By the third round, Dempsey regarded Willard as an object of pity. Willard’s corner threw in the towel before the start of the fourth. “The right side of Willard’s face was a pulp,” Runyon wrote. “At the feet of the gargantuan pugilist was a dark spot which was slowly widening on the brown canvas as it was replenished by the drip-drip-drip of blood from the man’s wounds.” A day earlier, Runyon had likened Willard to Goliath. Now he spoke of Dempsey as a “mountain lion in human form.”

The gate turned out to be $452,224, not the million Rickard hoped for, but still a handsome sum and a longtime record for a fight in Ohio. The arena, with 1.75 million feet of lumber—enough to stretch from New York to Chicago, Rickard boasted—was sold for $25,000 to a company that used it to build a factory in Toledo. Rickard paid the city $30,000, and he ended up with a profit on paper, but didn’t get the windfall he’d hoped for. But the publicity he got promoting the fight—and the star that Dempsey became—would soon make him one of the richest men in America.

The knockout blow. Willard was unable to answer the bell for the fourth.
The knockout blow. Willard was unable to answer the bell for the fourth.
Photo: Library of Congress

A year after the Dempsey-Willard fight, Rickard got the promotional contract for Madison Square Garden, thanks to the backing of John Ringling, who wanted his circus at the Garden—and everyone else’s out. The venerable arena was already a sporting landmark, but had been unable to turn a profit for decades. Of course, by the time Rickard was the venue’s promoter, boxing was legal again in New York, thanks to Jimmy Walker, who would go on to be elected mayor of New York City, resign in disgrace amid a corruption scandal, and then be played by Bob Hope in the movie Beau James.

With Rickard’s acumen, a new Madison Square Garden was built in 1925. Among the tenants was a National Hockey League team, the Americans. They proved so successful that Rickard wanted his own team at the Garden. His began play the following season, and were quickly nicknamed “Tex’s Rangers.” The Americans were relegated to second-class status and were blinked out of existence during World War II. The Rangers remain a part of the NHL and a fixture at Madison Square Garden to this day.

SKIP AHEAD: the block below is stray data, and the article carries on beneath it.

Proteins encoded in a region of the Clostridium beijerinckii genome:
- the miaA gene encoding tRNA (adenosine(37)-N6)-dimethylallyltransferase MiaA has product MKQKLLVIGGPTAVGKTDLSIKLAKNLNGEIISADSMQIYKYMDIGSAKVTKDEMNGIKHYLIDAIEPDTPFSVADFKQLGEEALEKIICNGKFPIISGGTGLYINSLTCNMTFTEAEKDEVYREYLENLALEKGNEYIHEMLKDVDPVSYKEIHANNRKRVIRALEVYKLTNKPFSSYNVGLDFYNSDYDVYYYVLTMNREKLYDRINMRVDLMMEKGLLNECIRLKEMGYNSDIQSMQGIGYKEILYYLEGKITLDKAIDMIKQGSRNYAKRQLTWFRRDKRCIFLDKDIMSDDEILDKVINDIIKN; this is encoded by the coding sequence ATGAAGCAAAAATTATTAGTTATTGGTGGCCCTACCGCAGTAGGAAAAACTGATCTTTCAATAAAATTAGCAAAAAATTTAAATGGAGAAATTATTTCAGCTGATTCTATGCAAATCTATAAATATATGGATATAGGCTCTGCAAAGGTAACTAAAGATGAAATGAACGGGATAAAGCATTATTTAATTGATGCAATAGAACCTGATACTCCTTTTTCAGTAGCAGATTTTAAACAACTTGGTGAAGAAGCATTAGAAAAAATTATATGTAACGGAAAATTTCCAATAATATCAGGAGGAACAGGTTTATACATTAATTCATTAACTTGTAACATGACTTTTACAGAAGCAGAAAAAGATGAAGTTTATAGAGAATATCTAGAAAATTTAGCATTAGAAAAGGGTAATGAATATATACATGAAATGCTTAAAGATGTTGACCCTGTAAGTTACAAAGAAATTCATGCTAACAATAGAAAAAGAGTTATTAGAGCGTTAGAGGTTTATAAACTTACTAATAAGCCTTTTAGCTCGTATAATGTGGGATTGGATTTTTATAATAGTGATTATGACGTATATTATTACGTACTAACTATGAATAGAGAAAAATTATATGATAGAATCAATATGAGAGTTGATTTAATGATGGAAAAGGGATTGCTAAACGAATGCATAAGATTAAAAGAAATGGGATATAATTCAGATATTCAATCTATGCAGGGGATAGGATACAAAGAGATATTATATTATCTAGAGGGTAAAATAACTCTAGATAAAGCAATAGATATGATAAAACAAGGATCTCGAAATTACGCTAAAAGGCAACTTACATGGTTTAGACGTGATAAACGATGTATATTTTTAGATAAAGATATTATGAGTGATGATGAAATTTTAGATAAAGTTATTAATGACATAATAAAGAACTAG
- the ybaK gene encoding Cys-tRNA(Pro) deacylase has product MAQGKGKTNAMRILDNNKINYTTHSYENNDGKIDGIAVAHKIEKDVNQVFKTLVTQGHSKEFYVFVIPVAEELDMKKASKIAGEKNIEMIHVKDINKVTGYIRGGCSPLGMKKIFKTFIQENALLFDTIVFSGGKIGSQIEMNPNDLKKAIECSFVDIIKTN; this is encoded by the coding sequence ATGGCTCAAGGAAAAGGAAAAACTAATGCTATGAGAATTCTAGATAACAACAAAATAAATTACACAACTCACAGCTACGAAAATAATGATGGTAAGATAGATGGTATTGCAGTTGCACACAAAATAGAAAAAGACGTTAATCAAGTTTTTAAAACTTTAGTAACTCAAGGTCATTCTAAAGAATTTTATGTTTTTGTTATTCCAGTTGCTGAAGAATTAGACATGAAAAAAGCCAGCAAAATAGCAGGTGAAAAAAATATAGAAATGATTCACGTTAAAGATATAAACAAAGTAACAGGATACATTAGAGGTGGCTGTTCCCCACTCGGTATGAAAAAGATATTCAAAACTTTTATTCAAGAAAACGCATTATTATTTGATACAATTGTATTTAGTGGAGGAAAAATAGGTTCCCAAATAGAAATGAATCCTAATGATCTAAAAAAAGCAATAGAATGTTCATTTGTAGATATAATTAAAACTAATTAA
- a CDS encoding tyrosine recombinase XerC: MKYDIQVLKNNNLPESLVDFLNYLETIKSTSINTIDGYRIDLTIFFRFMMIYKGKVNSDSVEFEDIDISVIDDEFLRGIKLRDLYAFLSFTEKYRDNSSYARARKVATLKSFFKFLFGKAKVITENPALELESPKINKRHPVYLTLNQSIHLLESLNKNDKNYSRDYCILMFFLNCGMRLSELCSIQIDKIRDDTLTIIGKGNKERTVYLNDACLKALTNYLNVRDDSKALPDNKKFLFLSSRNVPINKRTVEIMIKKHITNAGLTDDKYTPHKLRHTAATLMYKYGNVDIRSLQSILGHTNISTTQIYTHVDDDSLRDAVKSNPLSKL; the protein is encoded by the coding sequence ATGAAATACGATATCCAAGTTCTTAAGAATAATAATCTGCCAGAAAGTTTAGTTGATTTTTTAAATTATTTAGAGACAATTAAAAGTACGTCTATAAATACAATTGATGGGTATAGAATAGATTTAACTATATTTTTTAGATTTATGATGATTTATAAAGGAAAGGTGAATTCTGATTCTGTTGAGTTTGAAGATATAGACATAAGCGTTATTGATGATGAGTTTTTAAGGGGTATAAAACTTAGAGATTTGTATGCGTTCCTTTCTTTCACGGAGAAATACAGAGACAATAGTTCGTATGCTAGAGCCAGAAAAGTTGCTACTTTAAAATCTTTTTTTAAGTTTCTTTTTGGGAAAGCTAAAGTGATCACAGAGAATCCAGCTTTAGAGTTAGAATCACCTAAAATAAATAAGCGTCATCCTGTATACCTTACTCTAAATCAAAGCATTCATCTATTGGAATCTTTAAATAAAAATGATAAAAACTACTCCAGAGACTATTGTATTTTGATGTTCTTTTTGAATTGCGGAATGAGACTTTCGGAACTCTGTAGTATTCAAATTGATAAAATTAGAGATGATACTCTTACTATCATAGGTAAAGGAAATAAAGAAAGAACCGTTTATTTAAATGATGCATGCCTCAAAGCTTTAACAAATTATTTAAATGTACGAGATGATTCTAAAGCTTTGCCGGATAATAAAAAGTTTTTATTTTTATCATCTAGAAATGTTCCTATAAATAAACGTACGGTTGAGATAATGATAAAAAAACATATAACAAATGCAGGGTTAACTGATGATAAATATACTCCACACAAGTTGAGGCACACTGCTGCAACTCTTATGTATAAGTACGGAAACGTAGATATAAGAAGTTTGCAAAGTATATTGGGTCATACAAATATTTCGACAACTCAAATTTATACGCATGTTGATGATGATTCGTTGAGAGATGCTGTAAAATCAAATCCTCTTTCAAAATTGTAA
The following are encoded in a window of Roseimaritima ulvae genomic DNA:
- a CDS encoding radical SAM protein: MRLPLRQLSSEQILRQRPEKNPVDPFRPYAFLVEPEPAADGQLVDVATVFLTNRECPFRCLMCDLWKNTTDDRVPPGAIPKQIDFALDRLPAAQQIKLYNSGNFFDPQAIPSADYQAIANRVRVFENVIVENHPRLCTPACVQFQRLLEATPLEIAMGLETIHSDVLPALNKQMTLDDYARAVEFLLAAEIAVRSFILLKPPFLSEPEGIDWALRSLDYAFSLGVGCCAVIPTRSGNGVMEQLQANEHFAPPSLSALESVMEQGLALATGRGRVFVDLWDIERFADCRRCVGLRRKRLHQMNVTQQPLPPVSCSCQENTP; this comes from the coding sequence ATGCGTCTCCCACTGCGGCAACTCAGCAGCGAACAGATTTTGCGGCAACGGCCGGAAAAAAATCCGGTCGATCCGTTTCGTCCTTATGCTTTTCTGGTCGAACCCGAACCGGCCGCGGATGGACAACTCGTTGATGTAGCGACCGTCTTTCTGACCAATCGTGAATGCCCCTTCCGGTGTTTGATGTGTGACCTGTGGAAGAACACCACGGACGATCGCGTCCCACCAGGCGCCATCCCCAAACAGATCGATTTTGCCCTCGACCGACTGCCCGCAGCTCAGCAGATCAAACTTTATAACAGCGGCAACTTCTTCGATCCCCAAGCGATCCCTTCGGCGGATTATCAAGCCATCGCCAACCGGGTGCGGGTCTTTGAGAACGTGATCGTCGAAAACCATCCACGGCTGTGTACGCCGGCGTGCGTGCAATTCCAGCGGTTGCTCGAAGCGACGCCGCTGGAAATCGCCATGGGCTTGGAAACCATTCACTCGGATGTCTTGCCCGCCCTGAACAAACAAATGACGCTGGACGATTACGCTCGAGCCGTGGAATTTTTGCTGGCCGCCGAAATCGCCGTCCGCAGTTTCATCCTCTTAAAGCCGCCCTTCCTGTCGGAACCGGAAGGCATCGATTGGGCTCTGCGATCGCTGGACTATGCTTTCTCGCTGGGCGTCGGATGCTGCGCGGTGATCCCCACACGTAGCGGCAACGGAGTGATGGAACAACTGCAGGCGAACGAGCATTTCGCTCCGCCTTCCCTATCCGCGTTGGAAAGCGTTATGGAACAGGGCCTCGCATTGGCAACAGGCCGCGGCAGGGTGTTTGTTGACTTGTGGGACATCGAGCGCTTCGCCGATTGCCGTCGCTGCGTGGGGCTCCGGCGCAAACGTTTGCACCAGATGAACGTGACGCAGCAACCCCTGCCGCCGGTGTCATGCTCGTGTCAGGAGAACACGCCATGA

Tex Rickard in 1924.
Tex Rickard in 1924.
Photo: Library of Congress

In 1921, Dempsey fought Georges Carpentier. Though the Walker Bill legalizing boxing in New York was signed into law by Gov. Al Smith, his successor, Nathan L. Miller, took a dim view of boxing and refused to sanction a fight between the two of them at the Polo Grounds. So Rickard found a plot of land called Boyle’s 30 Acres across the river in Jersey City and erected another octagonal wooden stadium to accommodate the fight. This time, everything he thought would happen in Toledo came to pass, as more than 80,000 people came, and Rickard finally got his million-dollar gate.

Dempsey and Doc Kearns parted ways acrimoniously, as the champ found himself caught between his manager and his new fiancée, Estelle Taylor (and between Kearns and Rickard, too). Rickard wanted to see the champ fight Gene Tunney. The two met Sept. 23, 1926, at Philadelphia’s new Sesquicentennial Stadium (later renamed for John F. Kennedy, and probably best known as the regular site for Army-Navy football games), where Tunney beat Dempsey in a 10-round decision—the first time the heavyweight crown had changed hands on points. “Honey, I just forgot to duck,” Dempsey told Estelle, a line recycled by Ronald Reagan after he was wounded in an assassination attempt in 1981.

The rematch between Dempsey and Tunney was 364 days later, at Soldier Field in Chicago. Boxing had finally entered the mainstream. The million-dollar fight earlier in the decade seemed almost quaint. The total gate for this fight was $2.658 million, with $990,000 going to Tunney and $450,000 to Dempsey. Nearly 105,000 people packed the stadium on the Lake Michigan shore. It was the place to see and be seen. “Kid, if the earth came up and the sky came down and wiped out my first ten rows, it would be the end of everything because I’ve got in those ten rows all the world’s wealth, all the world’s big men, all the world’s brains and production talent,” Rickard boasted to sportswriter Hype Igoe before the fight. “Just in them 10 rows, kid, and you and me have never seen anything like it.”

Tunney was outpointing Dempsey for the first six rounds, but in the seventh, Dempsey knocked the champ down. But because Dempsey hadn’t retreated to a neutral corner, the count against Tunney—known forever after as “The Long Count”—didn’t start immediately, giving him enough time to recover and ultimately win, again in a 10-round decision. “In defeat, he gained more stature,” Shirley Povich wrote of Dempsey. “He was the loser in the battle of the long count, yet the hero.”